First Look: Beretta A400 Unico Autoloading Shotgun
The Beretta A400 Unico was announced in October of 2009 with some half-hearted fanfare augmented by plastic dinosaur feet. It has a green receiver billed as a “cosmetic alternative,” the usual bluster about fast-cycling and was pronounced “Designed For Shooting.” Designed for shooting in a shotgun is a pretty good idea, but not exactly a new concept!
It is also presented as “all new” with “Steelium” that is supposed to be better than steel, has a new X-Tra Grain technology stock with oil finish, that culminates in a shotgun that is a “green technological beast.” Apparently Beretta didn't get their last several screw-choke attempts quite right either, so we have a new one: the “Optima Choke High Performance.” This is the type of cluttered, clumsy propaganda that struck me as having all the excitement of a Domino's pizza, the old, cardboard version. Here are Beretta's basic, published specs.
· Action Type: Semi-automatic featuring Beretta Blink gas system
· Gauge: 12
· Chamber: 3-½”
· Barrel: 26”, 28” or 30” Optima-Bore HP featuring new Steelium technology
· Sight: Ventilated rib with metal bead
· Safety: Reversible safety button designed for better grip
· Stock: New X-Tra Grain pistol-grip stock with oil finishing; new fore-end, features checkering with the Beretta logo; available with Kick-Off Cubed (enhanced recoil-reduction configuration)
· Length of Pull: 14-½” with new ¾” Micro-Core pad (14-1/4” with Kick-Off)
· Weight: 6 lbs. 6 ozs. (28" barrel)
A great deal of this struck me as “ho-hum,” yet another rendition of the gas gun with little steak. This changed when I spent some time shooting with a pair of 28 inch Unicos at the 2010 SHOT show in Las Vegas, one with the Kick-off cubed pad and one without. The Beretta Unico is extremely well-balanced, slim, and responsive. I didn't go through the normal testing protocol, as this was just a test drive of two shotguns. However, I did come away with distinct impressions.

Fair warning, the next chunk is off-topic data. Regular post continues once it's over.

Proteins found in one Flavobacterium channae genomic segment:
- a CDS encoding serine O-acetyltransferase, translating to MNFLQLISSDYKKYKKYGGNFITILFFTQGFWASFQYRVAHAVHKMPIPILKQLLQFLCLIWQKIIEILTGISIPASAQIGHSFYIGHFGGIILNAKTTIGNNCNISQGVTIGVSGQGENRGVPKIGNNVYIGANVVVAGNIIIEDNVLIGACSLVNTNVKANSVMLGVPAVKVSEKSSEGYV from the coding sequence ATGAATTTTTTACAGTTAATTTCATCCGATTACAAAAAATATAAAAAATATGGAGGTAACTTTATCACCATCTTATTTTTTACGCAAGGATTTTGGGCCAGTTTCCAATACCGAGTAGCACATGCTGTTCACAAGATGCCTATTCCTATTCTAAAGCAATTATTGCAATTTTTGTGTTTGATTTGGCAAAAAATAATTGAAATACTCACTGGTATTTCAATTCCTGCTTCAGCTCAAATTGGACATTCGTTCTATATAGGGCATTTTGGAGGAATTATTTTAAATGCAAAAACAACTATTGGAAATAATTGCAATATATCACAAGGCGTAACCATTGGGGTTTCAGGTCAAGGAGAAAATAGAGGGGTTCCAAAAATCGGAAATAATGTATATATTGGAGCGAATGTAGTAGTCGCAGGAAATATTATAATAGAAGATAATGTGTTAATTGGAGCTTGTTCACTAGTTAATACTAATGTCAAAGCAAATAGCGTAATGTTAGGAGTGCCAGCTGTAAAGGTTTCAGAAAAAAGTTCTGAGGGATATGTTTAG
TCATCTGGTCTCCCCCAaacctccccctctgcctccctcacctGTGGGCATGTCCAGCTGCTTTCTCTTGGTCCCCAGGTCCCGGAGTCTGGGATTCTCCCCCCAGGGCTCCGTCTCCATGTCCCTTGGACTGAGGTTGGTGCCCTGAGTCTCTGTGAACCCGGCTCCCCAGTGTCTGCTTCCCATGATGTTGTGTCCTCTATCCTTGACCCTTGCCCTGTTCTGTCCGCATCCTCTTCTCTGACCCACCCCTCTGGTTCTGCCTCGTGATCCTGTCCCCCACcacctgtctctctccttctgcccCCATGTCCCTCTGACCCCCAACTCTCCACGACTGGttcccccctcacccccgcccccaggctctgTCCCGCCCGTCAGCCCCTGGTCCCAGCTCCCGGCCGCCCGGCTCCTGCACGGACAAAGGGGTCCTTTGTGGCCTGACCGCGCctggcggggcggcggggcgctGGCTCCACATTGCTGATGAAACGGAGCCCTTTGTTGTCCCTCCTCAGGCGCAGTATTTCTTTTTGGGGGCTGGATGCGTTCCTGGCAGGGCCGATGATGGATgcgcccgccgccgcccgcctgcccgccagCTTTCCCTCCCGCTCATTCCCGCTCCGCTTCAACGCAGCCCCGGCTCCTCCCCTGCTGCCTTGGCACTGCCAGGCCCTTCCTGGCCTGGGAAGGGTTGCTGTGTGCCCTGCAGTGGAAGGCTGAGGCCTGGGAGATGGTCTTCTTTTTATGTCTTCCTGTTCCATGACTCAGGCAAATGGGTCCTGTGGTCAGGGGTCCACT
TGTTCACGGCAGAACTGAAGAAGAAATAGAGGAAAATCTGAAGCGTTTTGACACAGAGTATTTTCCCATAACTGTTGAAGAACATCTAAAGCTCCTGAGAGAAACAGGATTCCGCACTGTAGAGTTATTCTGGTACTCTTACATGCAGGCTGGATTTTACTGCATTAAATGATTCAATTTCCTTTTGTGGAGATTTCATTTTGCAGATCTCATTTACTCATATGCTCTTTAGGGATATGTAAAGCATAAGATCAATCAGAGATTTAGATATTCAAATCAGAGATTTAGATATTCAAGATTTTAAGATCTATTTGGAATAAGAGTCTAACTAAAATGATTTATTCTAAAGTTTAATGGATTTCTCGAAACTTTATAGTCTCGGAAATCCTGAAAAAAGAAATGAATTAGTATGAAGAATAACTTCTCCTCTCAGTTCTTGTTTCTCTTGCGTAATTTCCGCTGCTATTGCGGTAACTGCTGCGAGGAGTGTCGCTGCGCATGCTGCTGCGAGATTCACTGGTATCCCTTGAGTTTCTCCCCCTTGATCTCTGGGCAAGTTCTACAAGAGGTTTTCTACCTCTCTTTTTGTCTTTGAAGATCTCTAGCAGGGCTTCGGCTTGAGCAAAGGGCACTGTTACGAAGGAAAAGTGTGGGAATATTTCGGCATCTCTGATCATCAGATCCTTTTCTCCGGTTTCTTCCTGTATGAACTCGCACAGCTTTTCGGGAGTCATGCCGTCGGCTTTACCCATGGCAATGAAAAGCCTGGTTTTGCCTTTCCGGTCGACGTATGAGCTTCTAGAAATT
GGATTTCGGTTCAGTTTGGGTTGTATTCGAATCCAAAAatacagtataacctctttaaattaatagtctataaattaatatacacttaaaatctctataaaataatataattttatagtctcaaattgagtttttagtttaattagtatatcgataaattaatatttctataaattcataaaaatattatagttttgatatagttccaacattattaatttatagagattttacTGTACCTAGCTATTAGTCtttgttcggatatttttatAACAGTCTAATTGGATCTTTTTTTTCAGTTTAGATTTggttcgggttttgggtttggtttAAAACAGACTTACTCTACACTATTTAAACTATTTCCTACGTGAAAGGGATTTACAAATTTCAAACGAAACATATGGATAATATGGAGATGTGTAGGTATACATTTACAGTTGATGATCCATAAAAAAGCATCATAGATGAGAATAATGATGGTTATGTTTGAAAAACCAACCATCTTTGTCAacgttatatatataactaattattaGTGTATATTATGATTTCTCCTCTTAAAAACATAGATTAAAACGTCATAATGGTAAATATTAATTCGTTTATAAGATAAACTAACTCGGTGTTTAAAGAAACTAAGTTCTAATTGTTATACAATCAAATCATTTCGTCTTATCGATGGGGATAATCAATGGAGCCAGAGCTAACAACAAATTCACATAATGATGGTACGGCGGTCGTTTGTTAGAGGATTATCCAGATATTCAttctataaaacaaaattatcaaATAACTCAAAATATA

The Unico (sans Kick-Off) is supremely well-balanced and easy to shoulder. It was so well balanced that I asked the folks at Beretta if they were sure it had a 28 inch barrel, as it seemed much faster. It did. Recoil was mild with the 1-1/8 oz. Federal loads I was shooting and the gun is light, very close to the stated 6 lbs. 6 oz., though my guess would have been right at 6-1/2 pounds. I though the trigger on both guns was extremely crisp compared to many semi's and function was flawless.
In spite of its light weight, the A400 was smooth swinging with no sign of whipiness, having no tendency to stop the swing. The action iself appears to be a variation of the Franchi-inspired Xtrema 2 and Beretta has done an excellent job making this 3-1/2 in. chambered gun's receiver conform to standard receiver envelope dimensions. The Kick-Off version adds a little weight in the wrong place, so I didn't care for it. It does its job, but with 1-1/8 oz. loads it made little difference. With turkey loads or other high-intensity loads it would be of more benefit.
Despite the techno-babble, the Unico has clean lines and has a subdued (unpolished) look, with a matte metal finish and dull stock. On the other hand, it may well be the best hunting shotgun Beretta has ever released; it certainly has that potential. Those looking for walnut and a bit more eye candy might do well to consider the Urika 2 Gold, but for the field the handling and shouldering of the Unico sets it above most autoloaders.
I guess the folks at Beretta could tell by the smile on my face how much I truly enjoyed shooting the Unico. I should have a 28 inch barreled non-Kick-off model here soon that I can put through its paces. It is a bit of a sleeper, not what I expected, but far better. Maybe I should have expected the unexpected after all? There will be a thorough review of the A400 Unico on the Product Reviews page in the near future.
Copyright 2010, 2012 by Randy Wakeman. All rights reserved.